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BELGRADE (Serbia), March 15 (SeeNews) – Russia plans to suspend natural gas exports to Southeast Europe through the Trans-Balkan Corridor crossing Ukraine, Moldova, Romania and Bulgaria next year, the Russian ambassador to Serbia, Aleksandr Chepurin, has said.
"In 2020, gas supplies through the Trans-Balkan Corridor through Ukraine will stop. At the same time, both sections of the Turkish Stream will be put into operation," Chepurin said in his Twitter profile on Thursday.
As a result of the change, Serbia will receive gas at a favourable price, as it is doing now, but will also receive impressive revenues from transit fees, Chepurin said.
The Trans-Balkan Corridor starting in Russia crosses Ukraine, Moldova, Romania and Bulgaria before reaching Greece and North Macedonia.
Landlocked Serbia imports 82% of the gas it needs from Russia through a pipeline crossing Hungary and Ukraine. The rest comes from domestic sources.
Russia's Gazprom has sent an official letter to the Bulgarian government, in which it announced the company's intentions to suspend natural gas exports through the Trans-Balkan Corridor next year, Bulgarian media quoted the country's energy minister Temenuzhka Petkova as saying earlier this week.
As a result of the suspension Bulgaria may lose an annual revenue of $110 million (97.1 million euro) from transit fees, Petkova was quoted as saying. Bulgaria's contract with Gazprom for the import and transit of Russian gas through the Trans-Balkan Corridor on its territory will expire in 2030.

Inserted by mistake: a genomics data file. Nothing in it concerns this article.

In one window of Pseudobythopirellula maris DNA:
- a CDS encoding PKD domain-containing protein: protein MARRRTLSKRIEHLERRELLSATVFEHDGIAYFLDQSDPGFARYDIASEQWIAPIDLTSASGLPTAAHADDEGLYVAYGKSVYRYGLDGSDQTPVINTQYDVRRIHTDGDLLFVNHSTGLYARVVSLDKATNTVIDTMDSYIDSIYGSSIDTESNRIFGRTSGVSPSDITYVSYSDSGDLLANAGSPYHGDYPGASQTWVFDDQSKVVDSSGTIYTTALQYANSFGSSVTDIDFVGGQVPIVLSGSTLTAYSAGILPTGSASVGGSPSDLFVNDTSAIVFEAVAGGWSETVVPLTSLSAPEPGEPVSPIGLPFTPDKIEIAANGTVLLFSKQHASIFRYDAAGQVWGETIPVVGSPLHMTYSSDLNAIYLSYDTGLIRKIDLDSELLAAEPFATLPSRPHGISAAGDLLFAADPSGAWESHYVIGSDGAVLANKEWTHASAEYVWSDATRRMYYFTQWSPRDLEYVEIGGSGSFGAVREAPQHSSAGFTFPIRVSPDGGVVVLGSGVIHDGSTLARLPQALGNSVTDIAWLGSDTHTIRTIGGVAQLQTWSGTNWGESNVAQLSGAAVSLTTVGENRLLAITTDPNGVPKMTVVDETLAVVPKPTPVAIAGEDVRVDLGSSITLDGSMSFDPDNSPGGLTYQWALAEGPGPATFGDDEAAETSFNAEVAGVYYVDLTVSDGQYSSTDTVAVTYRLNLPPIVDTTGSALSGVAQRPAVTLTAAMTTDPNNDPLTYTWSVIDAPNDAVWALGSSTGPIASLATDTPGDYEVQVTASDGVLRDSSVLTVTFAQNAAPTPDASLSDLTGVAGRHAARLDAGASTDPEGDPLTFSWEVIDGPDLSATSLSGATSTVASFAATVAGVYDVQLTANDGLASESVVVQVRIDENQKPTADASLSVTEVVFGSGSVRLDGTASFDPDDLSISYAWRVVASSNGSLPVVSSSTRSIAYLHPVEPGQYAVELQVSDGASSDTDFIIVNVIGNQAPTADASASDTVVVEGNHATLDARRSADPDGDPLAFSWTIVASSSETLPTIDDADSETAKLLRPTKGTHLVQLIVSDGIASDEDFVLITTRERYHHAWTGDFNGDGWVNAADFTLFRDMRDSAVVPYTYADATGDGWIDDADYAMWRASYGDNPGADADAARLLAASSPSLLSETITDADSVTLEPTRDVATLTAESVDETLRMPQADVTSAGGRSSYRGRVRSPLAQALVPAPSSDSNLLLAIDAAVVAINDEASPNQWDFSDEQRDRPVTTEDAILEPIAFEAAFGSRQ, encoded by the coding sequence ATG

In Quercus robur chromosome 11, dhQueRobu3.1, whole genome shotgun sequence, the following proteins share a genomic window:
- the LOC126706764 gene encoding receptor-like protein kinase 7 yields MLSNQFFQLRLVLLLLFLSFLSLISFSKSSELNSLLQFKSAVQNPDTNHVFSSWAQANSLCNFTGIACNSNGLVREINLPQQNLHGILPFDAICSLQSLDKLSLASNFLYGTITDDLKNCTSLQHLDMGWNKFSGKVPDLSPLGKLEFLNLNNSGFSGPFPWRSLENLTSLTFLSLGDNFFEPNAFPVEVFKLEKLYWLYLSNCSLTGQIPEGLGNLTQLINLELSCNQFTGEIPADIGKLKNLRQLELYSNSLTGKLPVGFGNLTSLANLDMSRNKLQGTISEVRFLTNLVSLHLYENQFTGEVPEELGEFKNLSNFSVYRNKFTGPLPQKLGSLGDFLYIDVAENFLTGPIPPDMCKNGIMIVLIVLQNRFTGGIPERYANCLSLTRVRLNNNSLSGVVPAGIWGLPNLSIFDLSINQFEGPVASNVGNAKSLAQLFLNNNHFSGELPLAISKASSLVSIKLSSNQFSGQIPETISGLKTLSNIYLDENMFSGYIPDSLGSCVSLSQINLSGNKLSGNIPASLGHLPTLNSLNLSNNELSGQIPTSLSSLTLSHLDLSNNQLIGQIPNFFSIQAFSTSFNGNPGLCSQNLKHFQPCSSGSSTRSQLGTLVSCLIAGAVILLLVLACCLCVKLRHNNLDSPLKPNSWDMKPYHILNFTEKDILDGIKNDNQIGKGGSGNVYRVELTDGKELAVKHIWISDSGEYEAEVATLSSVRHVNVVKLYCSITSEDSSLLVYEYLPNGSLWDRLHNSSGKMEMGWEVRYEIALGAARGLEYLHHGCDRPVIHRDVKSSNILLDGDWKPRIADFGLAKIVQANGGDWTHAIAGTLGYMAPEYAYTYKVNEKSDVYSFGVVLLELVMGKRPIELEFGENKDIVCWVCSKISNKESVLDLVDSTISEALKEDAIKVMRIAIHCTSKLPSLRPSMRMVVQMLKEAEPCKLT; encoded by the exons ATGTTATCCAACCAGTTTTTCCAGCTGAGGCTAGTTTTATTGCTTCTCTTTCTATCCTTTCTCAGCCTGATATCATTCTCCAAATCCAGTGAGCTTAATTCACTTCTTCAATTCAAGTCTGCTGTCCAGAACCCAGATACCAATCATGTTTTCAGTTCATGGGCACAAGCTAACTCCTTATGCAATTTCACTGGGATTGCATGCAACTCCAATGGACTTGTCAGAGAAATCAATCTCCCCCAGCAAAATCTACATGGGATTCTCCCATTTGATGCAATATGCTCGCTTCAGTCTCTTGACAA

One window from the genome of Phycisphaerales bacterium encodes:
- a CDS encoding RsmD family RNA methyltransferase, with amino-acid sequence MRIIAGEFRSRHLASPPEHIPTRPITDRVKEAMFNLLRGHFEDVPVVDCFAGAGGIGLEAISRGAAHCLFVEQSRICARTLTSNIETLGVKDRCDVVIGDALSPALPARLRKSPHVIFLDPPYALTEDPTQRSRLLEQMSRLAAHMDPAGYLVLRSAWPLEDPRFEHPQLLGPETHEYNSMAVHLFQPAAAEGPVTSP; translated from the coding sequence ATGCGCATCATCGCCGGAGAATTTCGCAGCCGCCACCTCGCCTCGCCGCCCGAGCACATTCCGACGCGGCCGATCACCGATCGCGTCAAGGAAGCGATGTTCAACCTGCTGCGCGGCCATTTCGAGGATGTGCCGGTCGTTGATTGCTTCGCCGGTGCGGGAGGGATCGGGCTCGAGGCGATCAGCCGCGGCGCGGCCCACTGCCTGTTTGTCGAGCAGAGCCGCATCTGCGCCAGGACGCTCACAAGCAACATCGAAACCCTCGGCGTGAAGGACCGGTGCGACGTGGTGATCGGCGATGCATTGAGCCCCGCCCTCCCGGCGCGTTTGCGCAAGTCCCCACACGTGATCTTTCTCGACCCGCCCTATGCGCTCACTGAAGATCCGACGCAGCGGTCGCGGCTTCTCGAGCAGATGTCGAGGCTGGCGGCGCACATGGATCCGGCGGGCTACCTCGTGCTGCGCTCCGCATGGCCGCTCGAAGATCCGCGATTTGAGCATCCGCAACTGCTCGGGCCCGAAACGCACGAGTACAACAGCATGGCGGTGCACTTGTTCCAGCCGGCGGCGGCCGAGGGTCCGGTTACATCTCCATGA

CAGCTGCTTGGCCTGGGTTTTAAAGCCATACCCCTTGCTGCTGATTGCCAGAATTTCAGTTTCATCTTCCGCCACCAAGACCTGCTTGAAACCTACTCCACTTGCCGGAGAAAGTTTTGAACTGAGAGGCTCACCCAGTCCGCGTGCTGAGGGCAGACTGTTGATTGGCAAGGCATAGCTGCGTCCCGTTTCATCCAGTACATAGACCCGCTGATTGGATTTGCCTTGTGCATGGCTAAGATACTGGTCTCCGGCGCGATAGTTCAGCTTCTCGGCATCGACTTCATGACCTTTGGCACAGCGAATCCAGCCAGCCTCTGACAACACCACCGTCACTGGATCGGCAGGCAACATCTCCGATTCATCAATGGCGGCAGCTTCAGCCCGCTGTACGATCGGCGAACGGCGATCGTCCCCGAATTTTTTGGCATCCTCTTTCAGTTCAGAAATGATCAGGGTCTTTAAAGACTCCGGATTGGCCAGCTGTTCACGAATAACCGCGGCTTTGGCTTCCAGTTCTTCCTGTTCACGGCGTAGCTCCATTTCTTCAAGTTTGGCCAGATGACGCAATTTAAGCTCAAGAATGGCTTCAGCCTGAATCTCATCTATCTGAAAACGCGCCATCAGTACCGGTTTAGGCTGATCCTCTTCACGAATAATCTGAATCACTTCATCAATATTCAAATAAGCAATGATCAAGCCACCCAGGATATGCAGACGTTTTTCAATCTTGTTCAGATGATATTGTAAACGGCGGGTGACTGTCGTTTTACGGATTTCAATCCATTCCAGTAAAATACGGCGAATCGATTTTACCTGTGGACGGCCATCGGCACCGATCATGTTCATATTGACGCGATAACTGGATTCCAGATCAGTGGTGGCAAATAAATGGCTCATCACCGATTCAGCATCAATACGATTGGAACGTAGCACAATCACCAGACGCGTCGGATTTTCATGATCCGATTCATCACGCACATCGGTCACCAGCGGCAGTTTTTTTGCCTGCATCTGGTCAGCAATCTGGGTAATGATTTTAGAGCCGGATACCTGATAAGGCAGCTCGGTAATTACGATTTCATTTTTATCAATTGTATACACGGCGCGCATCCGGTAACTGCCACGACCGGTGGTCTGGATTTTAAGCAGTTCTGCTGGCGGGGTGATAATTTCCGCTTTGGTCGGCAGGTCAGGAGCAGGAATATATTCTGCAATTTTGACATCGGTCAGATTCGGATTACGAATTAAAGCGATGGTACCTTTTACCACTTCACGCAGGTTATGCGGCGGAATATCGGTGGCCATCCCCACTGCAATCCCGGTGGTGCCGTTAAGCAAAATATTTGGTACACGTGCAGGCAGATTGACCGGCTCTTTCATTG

Gazprom plans to build a section of its Turkish Stream pipeline for transit of natural gas to Europe from Turkey via Bulgaria, Serbia and Hungary. The offshore section of Turkish Stream pipeline, stretching 930 km across the Black Sea from Russia to Turkey, consists of two parallel strings with annual throughput capacity of 15.75 billion cubic metres of gas each. One string is intended for consumers in Turkey, while the second is planned to carry gas to customers in Europe. The future section of the transit pipeline on the territory of Serbia, approximately 400 km in length, will link the Serbian natural gas transmission system to those of Bulgaria and Hungary.
Serbia's Gastrans, a subsidiary of Swiss-based South Stream Serbia, said earlier this month that it has invited binding bids for booking of capacity for transit of natural gas via the planned section of the Turkish Stream pipeline in the country that will connect Bulgaria and Hungary. The total volume of available annual capacity is 395.2 GWh/day at the link with Bulgaria, 124.2 GWh/day at exit points in Serbia and 271.02 GWh/day at the interconnection with Hungary, Gastrans said.
($ = 0.883142 euro)